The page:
This astonishing book invites you into a conversation between a teacher, John R. Ehrenfeld, and his former student now professor, Andrew J. Hoffman, as they discuss how to create a sustainable world. Unlike virtually all other books about sustainability, this one goes beyond the typical stories that we tell ourselves about repairing the environmental damages of human progress. Through their dialogue and essays that open each section, the authors uncover two core facets of our culture that drive the unsustainable, unsatisfying, and unfair social and economic machines that dominate our lives. First, our collective model of the way the world works cannot cope with the inherent complexity of today's highly connected, high-speed reality. Second, our understanding of human behavior is rooted in this outdated model. Driven by the old guard, sustainability has become little more than a fashionable idea. As a result, both business and government are following the wrong path – at best applying temporary, less unsustainable solutions that will fail to leave future generations in better shape. To shift the pendulum, this book tells a new story, driven by being and caring, as opposed to having and needing, rooted in the beauty of complexity and arguing for the transformative cultural shift that we can make based on our collective wisdom and lived experiences. Then, the authors sketch out the road to a flourishing future, a change in our consumption and a new approach to understanding and acting. There is no middle ground; without serious change at the most basic level, we will continue to head down a false path. Indeed, this book is a clarion call to action. Candid and insightful, it leaves readers with cautious hope.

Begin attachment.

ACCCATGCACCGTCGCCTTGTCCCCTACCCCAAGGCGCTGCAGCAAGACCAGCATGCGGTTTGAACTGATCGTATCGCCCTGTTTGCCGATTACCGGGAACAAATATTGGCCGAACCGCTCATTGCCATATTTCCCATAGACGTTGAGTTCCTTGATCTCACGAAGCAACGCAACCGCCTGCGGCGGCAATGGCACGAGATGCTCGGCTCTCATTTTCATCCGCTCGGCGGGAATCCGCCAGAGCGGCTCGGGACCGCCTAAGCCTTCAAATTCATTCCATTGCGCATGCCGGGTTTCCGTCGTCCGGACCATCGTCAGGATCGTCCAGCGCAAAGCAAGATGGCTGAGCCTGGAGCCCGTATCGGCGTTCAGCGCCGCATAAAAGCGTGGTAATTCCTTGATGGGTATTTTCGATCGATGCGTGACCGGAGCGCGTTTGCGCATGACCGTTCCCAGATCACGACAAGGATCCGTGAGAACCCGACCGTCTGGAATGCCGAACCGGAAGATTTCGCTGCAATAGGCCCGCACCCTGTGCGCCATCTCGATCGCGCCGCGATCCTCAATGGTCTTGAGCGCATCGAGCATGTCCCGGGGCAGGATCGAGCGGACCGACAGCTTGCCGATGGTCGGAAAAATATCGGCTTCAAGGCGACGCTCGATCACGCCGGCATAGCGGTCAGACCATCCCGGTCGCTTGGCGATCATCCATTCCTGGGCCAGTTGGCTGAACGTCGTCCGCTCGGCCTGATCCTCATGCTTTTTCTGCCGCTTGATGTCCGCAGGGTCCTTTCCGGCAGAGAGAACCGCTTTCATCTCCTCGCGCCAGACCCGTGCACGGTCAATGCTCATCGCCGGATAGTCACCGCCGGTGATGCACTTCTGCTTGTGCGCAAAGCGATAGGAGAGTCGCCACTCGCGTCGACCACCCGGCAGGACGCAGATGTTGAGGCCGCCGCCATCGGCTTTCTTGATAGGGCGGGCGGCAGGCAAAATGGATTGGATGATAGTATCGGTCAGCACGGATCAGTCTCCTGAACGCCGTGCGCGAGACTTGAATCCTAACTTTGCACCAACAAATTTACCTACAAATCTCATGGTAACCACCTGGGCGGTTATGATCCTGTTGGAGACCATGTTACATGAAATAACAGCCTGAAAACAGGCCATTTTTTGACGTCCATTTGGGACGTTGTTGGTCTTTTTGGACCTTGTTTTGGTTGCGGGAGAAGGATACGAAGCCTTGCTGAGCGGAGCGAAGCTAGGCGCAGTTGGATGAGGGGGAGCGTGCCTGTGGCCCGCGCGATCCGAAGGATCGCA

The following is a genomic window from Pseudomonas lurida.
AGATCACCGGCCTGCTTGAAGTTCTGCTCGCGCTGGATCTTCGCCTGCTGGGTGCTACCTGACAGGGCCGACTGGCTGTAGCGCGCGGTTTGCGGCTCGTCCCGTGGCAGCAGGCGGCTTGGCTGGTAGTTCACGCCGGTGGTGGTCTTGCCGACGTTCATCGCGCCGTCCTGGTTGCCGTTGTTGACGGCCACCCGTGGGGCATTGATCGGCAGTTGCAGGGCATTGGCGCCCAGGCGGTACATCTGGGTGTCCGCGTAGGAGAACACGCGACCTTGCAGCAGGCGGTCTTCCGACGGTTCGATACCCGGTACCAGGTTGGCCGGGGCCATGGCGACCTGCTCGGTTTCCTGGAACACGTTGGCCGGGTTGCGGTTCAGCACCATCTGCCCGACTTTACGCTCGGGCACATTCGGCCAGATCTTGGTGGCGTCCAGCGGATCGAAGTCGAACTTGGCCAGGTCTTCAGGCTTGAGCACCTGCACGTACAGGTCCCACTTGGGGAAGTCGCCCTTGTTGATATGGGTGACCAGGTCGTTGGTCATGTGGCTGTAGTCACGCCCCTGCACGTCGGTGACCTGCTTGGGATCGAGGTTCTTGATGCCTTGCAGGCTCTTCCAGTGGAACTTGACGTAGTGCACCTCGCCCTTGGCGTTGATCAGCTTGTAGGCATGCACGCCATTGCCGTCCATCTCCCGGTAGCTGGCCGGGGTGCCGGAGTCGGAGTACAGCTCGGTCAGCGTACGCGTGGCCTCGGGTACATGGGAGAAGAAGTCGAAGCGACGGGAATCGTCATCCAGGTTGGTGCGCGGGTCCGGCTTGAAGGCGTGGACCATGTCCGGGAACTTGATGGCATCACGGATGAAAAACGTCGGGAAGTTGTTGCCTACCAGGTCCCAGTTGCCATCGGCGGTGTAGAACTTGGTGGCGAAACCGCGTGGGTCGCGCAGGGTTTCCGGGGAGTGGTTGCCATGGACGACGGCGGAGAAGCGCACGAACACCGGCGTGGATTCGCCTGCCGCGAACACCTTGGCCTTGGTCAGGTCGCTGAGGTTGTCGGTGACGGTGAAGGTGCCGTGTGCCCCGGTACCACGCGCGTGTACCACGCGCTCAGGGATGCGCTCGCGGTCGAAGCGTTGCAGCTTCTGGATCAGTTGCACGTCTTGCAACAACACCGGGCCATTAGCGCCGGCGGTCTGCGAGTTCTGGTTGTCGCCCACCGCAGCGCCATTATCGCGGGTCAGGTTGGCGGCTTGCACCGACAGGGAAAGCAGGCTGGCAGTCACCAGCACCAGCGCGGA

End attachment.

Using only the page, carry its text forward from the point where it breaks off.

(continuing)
This book claims that in addition to autonomy, liberal tradition recognizes human flourishing as an ideal of the good life. There are two versions of the liberalism of flourishing: for one the good life consists in the ability of an individual to develop her intellectual and moral capabilities, and for the other the good life is one in which an individual succeeds in materializing her varied human capabilities. Both versions expect the state to create the background conditions for flourishing. Combining the history of ideas with analytical political philosophy, Menachem Mautner finds the roots of the liberalism of flourishing in the works of great philosophers, and argues that for individuals to reach flourishing they need to engage with art. Art provides us with wisdom, insight, critical social and political thinking, and moral education. Thus, a state which practices the liberalism of flourishing must play an active role in funding the creation and dissemination of art. Consequently, the liberalism of flourishing is better equipped than autonomy liberalism to compete with religion in the domains of meaning and over the shape of the regime, the political culture and the law in countries in which liberalism is contested. Political theorists and lawyers will enjoy engaging with this version of liberalism, as will students of social democracy and art policy.